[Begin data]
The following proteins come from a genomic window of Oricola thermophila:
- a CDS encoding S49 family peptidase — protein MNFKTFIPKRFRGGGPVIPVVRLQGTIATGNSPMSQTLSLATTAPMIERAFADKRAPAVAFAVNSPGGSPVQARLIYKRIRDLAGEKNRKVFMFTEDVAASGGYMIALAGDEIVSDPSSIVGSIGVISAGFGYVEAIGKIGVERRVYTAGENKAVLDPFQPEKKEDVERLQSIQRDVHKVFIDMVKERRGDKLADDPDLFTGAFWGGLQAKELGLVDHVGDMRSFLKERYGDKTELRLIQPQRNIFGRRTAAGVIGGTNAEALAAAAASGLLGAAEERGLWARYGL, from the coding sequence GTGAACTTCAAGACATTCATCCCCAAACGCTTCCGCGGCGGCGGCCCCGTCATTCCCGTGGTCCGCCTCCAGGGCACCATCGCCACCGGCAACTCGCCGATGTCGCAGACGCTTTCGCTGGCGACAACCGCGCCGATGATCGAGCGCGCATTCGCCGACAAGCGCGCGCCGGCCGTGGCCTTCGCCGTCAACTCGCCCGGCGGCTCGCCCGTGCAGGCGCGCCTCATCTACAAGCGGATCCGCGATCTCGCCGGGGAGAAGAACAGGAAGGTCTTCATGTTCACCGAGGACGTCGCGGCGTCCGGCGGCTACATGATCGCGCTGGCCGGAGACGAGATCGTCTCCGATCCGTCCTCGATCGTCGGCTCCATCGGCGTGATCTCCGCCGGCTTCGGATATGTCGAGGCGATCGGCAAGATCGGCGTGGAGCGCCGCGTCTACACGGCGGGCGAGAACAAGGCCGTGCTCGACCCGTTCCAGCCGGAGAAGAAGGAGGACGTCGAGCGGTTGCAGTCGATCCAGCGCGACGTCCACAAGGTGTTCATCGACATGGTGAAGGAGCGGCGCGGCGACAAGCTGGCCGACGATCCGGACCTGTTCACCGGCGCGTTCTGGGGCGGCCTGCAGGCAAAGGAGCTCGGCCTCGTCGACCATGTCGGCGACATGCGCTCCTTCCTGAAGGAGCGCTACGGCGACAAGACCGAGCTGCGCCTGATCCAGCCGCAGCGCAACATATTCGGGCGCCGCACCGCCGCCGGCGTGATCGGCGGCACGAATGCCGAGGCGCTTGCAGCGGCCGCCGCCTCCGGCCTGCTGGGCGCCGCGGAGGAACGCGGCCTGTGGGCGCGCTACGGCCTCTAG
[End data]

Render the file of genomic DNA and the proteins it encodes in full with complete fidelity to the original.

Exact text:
The following proteins come from a genomic window of Oricola thermophila:
- a CDS encoding S49 family peptidase — protein MNFKTFIPKRFRGGGPVIPVVRLQGTIATGNSPMSQTLSLATTAPMIERAFADKRAPAVAFAVNSPGGSPVQARLIYKRIRDLAGEKNRKVFMFTEDVAASGGYMIALAGDEIVSDPSSIVGSIGVISAGFGYVEAIGKIGVERRVYTAGENKAVLDPFQPEKKEDVERLQSIQRDVHKVFIDMVKERRGDKLADDPDLFTGAFWGGLQAKELGLVDHVGDMRSFLKERYGDKTELRLIQPQRNIFGRRTAAGVIGGTNAEALAAAAASGLLGAAEERGLWARYGL, from the coding sequence GTGAACTTCAAGACATTCATCCCCAAACGCTTCCGCGGCGGCGGCCCCGTCATTCCCGTGGTCCGCCTCCAGGGCACCATCGCCACCGGCAACTCGCCGATGTCGCAGACGCTTTCGCTGGCGACAACCGCGCCGATGATCGAGCGCGCATTCGCCGACAAGCGCGCGCCGGCCGTGGCCTTCGCCGTCAACTCGCCCGGCGGCTCGCCCGTGCAGGCGCGCCTCATCTACAAGCGGATCCGCGATCTCGCCGGGGAGAAGAACAGGAAGGTCTTCATGTTCACCGAGGACGTCGCGGCGTCCGGCGGCTACATGATCGCGCTGGCCGGAGACGAGATCGTCTCCGATCCGTCCTCGATCGTCGGCTCCATCGGCGTGATCTCCGCCGGCTTCGGATATGTCGAGGCGATCGGCAAGATCGGCGTGGAGCGCCGCGTCTACACGGCGGGCGAGAACAAGGCCGTGCTCGACCCGTTCCAGCCGGAGAAGAAGGAGGACGTCGAGCGGTTGCAGTCGATCCAGCGCGACGTCCACAAGGTGTTCATCGACATGGTGAAGGAGCGGCGCGGCGACAAGCTGGCCGACGATCCGGACCTGTTCACCGGCGCGTTCTGGGGCGGCCTGCAGGCAAAGGAGCTCGGCCTCGTCGACCATGTCGGCGACATGCGCTCCTTCCTGAAGGAGCGCTACGGCGACAAGACCGAGCTGCGCCTGATCCAGCCGCAGCGCAACATATTCGGGCGCCGCACCGCCGCCGGCGTGATCGGCGGCACGAATGCCGAGGCGCTTGCAGCGGCCGCCGCCTCCGGCCTGCTGGGCGCCGCGGAGGAACGCGGCCTGTGGGCGCGCTACGGCCTCTAG